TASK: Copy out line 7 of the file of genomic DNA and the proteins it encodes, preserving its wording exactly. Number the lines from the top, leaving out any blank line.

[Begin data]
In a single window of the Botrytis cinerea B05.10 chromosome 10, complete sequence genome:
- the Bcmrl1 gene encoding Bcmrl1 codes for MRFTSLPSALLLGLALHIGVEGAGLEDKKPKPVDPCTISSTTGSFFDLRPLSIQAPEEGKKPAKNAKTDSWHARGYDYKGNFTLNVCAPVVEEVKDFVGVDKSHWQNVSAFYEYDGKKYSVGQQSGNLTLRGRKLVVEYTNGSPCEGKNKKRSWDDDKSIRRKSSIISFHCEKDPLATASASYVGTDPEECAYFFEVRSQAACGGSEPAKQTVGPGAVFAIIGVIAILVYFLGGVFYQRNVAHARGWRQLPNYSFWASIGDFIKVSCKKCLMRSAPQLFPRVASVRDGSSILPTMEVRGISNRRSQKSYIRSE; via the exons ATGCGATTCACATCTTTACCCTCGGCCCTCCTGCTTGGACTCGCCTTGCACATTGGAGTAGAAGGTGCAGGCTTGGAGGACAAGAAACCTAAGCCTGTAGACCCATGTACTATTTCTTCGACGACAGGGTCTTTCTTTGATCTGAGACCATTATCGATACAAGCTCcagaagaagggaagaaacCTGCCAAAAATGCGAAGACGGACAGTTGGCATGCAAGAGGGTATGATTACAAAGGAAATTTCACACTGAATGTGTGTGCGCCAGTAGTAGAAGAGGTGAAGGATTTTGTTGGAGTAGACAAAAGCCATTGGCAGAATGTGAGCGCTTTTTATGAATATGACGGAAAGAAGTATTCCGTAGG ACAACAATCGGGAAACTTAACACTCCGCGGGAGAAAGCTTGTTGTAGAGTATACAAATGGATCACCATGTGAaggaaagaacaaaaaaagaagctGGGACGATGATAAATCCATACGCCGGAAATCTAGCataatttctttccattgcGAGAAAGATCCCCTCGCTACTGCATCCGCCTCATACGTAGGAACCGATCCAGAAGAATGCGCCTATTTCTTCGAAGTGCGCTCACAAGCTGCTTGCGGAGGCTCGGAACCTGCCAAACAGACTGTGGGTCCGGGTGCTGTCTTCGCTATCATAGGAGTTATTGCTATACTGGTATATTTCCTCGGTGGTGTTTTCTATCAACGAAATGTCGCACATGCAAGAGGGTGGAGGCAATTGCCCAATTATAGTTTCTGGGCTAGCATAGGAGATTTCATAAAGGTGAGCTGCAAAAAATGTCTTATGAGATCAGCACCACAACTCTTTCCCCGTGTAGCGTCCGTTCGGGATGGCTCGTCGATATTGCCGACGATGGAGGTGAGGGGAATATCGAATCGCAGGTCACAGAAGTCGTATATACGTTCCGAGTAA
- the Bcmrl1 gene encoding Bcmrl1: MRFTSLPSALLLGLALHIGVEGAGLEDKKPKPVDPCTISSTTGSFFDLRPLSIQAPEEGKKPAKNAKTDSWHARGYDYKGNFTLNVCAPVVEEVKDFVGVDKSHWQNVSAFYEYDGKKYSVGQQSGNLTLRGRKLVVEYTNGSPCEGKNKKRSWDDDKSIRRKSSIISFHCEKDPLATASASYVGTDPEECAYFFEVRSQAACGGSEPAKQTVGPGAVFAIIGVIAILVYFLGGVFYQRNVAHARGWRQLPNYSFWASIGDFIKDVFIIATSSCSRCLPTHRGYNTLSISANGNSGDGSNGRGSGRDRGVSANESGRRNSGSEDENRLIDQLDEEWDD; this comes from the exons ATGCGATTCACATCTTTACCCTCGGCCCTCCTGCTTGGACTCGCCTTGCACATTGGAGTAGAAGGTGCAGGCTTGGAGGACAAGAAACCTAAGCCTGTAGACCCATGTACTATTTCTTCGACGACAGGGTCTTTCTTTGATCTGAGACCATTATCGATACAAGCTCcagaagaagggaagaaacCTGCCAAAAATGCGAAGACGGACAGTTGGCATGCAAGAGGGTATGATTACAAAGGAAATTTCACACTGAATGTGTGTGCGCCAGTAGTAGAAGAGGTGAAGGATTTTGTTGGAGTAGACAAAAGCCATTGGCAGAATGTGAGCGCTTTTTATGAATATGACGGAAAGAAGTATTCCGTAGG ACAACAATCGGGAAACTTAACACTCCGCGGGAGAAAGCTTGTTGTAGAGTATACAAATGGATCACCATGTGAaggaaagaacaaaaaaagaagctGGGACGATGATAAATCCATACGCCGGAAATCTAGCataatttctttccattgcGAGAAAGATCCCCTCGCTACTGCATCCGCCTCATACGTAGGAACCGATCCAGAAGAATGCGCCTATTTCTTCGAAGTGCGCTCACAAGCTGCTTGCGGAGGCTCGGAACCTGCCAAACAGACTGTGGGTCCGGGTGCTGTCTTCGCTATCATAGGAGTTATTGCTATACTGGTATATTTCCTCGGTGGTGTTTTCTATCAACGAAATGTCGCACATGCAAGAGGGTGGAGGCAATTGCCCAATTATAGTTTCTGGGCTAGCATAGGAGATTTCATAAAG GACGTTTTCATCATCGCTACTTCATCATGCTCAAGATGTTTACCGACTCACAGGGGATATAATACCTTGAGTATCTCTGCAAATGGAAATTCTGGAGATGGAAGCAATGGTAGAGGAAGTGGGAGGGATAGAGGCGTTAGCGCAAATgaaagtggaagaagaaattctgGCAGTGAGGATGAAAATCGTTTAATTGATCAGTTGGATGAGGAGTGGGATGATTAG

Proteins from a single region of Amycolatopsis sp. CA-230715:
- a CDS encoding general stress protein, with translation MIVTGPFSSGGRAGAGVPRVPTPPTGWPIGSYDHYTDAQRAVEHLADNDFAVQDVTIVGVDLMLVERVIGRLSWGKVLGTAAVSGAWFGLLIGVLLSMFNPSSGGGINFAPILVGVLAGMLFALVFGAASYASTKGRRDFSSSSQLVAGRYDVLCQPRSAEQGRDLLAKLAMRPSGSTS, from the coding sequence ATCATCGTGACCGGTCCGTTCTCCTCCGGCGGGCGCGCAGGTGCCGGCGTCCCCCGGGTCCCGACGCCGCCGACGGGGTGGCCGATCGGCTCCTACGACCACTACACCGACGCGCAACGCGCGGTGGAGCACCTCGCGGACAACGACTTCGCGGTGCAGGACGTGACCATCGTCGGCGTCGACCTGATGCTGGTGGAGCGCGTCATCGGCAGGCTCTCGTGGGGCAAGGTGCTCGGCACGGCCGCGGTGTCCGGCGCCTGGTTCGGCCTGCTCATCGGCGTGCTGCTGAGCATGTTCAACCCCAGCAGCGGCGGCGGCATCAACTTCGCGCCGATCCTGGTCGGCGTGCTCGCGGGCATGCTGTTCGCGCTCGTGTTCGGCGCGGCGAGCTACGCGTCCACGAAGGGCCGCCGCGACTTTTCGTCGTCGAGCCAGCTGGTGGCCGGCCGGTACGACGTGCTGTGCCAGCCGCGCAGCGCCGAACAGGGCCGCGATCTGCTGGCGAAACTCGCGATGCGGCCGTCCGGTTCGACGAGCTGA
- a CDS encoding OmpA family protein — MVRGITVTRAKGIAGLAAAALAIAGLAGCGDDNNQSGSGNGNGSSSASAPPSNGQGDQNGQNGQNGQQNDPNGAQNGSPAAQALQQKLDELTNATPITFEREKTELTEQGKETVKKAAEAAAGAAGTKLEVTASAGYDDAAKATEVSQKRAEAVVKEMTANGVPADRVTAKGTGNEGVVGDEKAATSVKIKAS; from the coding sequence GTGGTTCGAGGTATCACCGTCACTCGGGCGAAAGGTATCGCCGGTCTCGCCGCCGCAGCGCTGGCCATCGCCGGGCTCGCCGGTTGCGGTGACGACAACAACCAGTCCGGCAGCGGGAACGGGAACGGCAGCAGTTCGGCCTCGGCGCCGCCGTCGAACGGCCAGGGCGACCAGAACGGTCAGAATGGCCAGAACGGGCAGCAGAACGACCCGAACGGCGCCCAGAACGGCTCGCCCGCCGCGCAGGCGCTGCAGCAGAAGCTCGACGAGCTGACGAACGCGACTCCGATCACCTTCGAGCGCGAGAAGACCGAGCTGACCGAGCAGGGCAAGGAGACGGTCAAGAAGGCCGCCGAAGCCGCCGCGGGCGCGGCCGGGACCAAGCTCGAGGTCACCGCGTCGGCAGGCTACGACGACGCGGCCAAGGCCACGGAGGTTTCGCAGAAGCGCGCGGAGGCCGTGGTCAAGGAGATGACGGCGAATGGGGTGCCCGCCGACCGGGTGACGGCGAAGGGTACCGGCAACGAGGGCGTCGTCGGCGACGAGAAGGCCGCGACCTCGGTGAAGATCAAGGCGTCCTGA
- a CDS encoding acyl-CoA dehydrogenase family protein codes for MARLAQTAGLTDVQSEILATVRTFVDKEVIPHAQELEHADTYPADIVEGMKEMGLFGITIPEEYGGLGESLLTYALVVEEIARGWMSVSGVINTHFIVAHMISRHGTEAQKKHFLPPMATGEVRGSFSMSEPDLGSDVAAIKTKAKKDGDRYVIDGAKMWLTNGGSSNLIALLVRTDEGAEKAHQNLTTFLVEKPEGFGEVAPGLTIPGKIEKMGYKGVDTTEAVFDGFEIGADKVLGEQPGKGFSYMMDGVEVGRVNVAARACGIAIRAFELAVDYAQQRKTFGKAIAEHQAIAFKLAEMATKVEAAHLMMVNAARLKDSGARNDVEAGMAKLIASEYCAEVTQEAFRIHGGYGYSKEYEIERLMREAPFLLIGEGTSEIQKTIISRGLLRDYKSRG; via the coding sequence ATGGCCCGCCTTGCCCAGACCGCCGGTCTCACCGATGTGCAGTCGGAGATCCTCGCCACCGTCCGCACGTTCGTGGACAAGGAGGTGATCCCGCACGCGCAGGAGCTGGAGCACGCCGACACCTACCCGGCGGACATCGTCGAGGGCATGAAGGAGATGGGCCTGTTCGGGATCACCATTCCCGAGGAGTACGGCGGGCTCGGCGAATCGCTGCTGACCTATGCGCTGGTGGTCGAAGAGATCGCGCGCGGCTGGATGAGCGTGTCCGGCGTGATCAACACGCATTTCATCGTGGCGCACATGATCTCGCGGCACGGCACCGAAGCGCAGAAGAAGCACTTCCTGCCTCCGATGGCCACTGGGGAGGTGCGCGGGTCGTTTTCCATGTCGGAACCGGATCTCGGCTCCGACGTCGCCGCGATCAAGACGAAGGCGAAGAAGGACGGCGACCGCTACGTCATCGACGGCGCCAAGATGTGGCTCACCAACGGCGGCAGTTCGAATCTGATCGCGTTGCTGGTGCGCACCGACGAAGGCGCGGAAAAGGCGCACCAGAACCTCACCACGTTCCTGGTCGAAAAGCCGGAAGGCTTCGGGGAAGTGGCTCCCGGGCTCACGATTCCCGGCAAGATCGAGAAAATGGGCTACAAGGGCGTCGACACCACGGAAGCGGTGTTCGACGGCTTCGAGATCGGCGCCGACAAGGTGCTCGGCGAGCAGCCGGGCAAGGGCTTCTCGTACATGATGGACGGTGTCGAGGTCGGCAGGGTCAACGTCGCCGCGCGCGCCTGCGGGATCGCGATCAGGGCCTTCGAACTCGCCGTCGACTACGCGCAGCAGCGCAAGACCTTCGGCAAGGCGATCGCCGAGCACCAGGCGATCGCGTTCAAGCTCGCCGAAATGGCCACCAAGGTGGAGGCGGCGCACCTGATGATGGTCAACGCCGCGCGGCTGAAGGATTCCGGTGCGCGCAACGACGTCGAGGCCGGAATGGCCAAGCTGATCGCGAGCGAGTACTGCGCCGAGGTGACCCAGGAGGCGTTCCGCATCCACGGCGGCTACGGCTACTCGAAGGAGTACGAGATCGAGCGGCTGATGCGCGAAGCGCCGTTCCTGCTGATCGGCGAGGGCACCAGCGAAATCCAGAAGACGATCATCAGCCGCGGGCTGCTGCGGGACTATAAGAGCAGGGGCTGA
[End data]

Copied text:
- a CDS encoding acyl-CoA dehydrogenase family protein codes for MARLAQTAGLTDVQSEILATVRTFVDKEVIPHAQELEHADTYPADIVEGMKEMGLFGITIPEEYGGLGESLLTYALVVEEIARGWMSVSGVINTHFIVAHMISRHGTEAQKKHFLPPMATGEVRGSFSMSEPDLGSDVAAIKTKAKKDGDRYVIDGAKMWLTNGGSSNLIALLVRTDEGAEKAHQNLTTFLVEKPEGFGEVAPGLTIPGKIEKMGYKGVDTTEAVFDGFEIGADKVLGEQPGKGFSYMMDGVEVGRVNVAARACGIAIRAFELAVDYAQQRKTFGKAIAEHQAIAFKLAEMATKVEAAHLMMVNAARLKDSGARNDVEAGMAKLIASEYCAEVTQEAFRIHGGYGYSKEYEIERLMREAPFLLIGEGTSEIQKTIISRGLLRDYKSRG; via the coding sequence ATGGCCCGCCTTGCCCAGACCGCCGGTCTCACCGATGTGCAGTCGGAGATCCTCGCCACCGTCCGCACGTTCGTGGACAAGGAGGTGATCCCGCACGCGCAGGAGCTGGAGCACGCCGACACCTACCCGGCGGACATCGTCGAGGGCATGAAGGAGATGGGCCTGTTCGGGATCACCATTCCCGAGGAGTACGGCGGGCTCGGCGAATCGCTGCTGACCTATGCGCTGGTGGTCGAAGAGATCGCGCGCGGCTGGATGAGCGTGTCCGGCGTGATCAACACGCATTTCATCGTGGCGCACATGATCTCGCGGCACGGCACCGAAGCGCAGAAGAAGCACTTCCTGCCTCCGATGGCCACTGGGGAGGTGCGCGGGTCGTTTTCCATGTCGGAACCGGATCTCGGCTCCGACGTCGCCGCGATCAAGACGAAGGCGAAGAAGGACGGCGACCGCTACGTCATCGACGGCGCCAAGATGTGGCTCACCAACGGCGGCAGTTCGAATCTGATCGCGTTGCTGGTGCGCACCGACGAAGGCGCGGAAAAGGCGCACCAGAACCTCACCACGTTCCTGGTCGAAAAGCCGGAAGGCTTCGGGGAAGTGGCTCCCGGGCTCACGATTCCCGGCAAGATCGAGAAAATGGGCTACAAGGGCGTCGACACCACGGAAGCGGTGTTCGACGGCTTCGAGATCGGCGCCGACAAGGTGCTCGGCGAGCAGCCGGGCAAGGGCTTCTCGTACATGATGGACGGTGTCGAGGTCGGCAGGGTCAACGTCGCCGCGCGCGCCTGCGGGATCGCGATCAGGGCCTTCGAACTCGCCGTCGACTACGCGCAGCAGCGCAAGACCTTCGGCAAGGCGATCGCCGAGCACCAGGCGATCGCGTTCAAGCTCGCCGAAATGGCCACCAAGGTGGAGGCGGCGCACCTGATGATGGTCAACGCCGCGCGGCTGAAGGATTCCGGTGCGCGCAACGACGTCGAGGCCGGAATGGCCAAGCTGATCGCGAGCGAGTACTGCGCCGAGGTGACCCAGGAGGCGTTCCGCATCCACGGCGGCTACGGCTACTCGAAGGAGTACGAGATCGAGCGGCTGATGCGCGAAGCGCCGTTCCTGCTGATCGGCGAGGGCACCAGCGAAATCCAGAAGACGATCATCAGCCGCGGGCTGCTGCGGGACTATAAGAGCAGGGGCTGA